It’s a sight that would bring joy to anyone who has ever paid an electric bill: that little wheel on the meter outside your home literally spinning backwards, signaling a reduction in your payment and the distribution of excess electricity to your neighbors.
Yes, that actually happens at a few hundred thousand homes across the United States that have rooftop solar panels and are part of an arrangement known as “net energy metering.”
“Every time people install a solar system, it means the need for more power distribution is reduced and the need for more energy generation [by utility companies] is reduced,” said Ed Fenster, co-founder of Sunrun, a California company that installs rooftop solar systems.
That would seem to be a good thing in a nation whose government is trying to limit the burning of fossil fuels. But now some large utilities are challenging a critical part of the effort to promote renewable energy, and some in the solar power industry see that move as an attempt to slow a booming alternative that could radically transform the way power is brought to homes and businesses across the country.
The utilities contend that customers without solar panels are subsidizing those who have them — by paying more for the power generating stations, transmission lines and distribution wires that both groups use. They want regulators to change that pricing structure so people with solar panels pay more.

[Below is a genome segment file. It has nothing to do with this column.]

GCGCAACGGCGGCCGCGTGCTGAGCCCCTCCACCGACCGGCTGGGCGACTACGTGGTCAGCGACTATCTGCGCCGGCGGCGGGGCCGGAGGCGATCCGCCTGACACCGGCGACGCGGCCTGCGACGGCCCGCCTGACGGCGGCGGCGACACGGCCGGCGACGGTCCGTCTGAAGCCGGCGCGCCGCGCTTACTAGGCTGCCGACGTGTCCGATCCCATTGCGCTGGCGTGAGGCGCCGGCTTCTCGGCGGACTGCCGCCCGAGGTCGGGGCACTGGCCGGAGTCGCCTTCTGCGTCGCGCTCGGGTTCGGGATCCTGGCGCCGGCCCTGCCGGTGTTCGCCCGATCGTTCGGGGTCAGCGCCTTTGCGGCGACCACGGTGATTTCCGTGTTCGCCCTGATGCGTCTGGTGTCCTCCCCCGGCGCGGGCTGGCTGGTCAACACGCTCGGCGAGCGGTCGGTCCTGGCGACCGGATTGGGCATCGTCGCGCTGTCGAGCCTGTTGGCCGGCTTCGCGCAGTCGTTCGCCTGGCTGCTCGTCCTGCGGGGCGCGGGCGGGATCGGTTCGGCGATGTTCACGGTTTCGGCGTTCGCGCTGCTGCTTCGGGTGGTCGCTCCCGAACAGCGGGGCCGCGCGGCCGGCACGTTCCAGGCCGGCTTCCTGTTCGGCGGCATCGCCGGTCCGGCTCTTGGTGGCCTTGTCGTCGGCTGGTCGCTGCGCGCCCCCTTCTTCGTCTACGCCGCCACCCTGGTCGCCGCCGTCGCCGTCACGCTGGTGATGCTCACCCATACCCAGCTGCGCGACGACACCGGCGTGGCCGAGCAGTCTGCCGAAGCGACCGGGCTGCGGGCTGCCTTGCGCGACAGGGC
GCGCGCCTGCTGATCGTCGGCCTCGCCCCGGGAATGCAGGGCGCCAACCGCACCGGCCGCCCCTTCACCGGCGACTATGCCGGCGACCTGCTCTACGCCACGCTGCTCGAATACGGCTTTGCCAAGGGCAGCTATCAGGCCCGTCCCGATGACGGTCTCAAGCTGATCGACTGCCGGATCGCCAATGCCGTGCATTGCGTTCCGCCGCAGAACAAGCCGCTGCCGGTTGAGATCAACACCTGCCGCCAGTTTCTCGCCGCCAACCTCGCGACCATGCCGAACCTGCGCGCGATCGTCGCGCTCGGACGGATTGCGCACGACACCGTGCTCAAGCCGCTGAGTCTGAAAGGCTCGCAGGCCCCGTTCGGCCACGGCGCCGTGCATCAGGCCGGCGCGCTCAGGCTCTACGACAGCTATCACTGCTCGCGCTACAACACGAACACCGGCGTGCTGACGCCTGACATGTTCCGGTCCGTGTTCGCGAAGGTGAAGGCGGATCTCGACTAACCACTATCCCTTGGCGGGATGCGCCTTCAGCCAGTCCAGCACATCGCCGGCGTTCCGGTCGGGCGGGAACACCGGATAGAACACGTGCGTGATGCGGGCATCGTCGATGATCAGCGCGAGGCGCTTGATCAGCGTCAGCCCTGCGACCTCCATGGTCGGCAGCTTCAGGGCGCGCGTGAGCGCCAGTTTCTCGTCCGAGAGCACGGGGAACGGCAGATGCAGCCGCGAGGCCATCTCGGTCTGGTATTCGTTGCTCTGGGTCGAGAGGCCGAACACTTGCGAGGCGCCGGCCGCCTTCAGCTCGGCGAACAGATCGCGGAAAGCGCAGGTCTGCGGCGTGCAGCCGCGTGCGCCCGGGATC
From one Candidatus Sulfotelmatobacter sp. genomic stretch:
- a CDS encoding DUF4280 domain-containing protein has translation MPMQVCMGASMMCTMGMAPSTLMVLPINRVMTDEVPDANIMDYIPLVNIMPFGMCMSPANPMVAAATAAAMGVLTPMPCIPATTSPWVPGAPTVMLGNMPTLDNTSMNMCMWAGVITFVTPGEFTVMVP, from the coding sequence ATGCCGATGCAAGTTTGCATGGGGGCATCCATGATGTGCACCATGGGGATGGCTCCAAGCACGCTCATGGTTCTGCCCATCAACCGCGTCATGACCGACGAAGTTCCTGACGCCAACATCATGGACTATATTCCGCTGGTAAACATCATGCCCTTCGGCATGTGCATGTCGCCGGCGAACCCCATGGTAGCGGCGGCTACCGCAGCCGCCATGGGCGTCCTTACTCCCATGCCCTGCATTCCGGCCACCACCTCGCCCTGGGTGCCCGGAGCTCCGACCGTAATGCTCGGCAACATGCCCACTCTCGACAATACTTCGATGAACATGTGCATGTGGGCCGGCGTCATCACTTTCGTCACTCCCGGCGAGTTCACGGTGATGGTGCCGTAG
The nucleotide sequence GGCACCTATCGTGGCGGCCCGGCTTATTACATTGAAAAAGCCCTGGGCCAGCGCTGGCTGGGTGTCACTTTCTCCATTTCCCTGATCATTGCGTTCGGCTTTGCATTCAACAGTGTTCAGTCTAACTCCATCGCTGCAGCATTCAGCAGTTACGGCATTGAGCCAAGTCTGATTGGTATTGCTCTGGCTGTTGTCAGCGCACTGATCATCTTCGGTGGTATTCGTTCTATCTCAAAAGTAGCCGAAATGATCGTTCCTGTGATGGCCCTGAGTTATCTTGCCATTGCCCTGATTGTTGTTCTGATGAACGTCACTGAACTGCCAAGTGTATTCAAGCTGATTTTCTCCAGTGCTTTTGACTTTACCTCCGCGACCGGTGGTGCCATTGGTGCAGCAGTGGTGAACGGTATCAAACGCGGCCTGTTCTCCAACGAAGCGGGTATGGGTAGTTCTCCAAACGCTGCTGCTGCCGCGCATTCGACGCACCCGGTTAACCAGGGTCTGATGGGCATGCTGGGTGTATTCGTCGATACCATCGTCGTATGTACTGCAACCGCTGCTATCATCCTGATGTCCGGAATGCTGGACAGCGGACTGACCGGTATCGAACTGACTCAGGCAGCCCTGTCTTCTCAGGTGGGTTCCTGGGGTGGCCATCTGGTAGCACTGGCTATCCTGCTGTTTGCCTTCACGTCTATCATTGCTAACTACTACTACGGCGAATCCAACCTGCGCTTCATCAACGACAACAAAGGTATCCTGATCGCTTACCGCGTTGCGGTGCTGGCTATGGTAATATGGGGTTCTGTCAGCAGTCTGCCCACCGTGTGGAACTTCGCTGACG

Solar advocates say every home that installs solar panels provides a savings for utility companies, and ultimately society: Fewer generating stations must be built, fewer distribution lines must be strung. Tom Beach, principal consultant for Crossborder Energy, which produced a study of the issue for the Solar Energy Industries Association (SEIA), said the savings produced by solar power users mean the price break they receive is justified.
Details vary slightly in the 43 states that have adopted net energy metering, but the basic arrangement works like this: Homeowners install solar panels on their roofs. On sunny days, particularly at midday, those panels can generate more electricity than the home needs. The excess automatically spills back onto the electric grid and is distributed to nearby homes, causing the solar home’s electricity meter to spin counterclockwise. The electricity generator is credited for providing the power and pays less overall than a traditional utility customer.
But at night, on cloudy days and at times of high demand, that customer still needs power from the utility company, which must provide it instantaneously, as it does for other homes. That electricity flows from the only place it can: the company’s generating stations. And it arrives over the giant network of transmission and distribution lines that utility customers pay to build, maintain and expand. Southern California Edison, for example, serves customers over a 50,000-square-mile area.
Utility officials contend that their solar customers enjoy the benefits of that network, whenever they need it. But they pay less to build and maintain it, shifting costs onto other ratepayers.
“Until there’s a day when the sun is up 24-7, those customers will continue to” enjoy an advantage, said Steven E. Malnight, vice president of customer energy solutions for Pacific Gas and Electric, the northern California utility that counts 85,000 solar energy users among its 5 million electricity customers.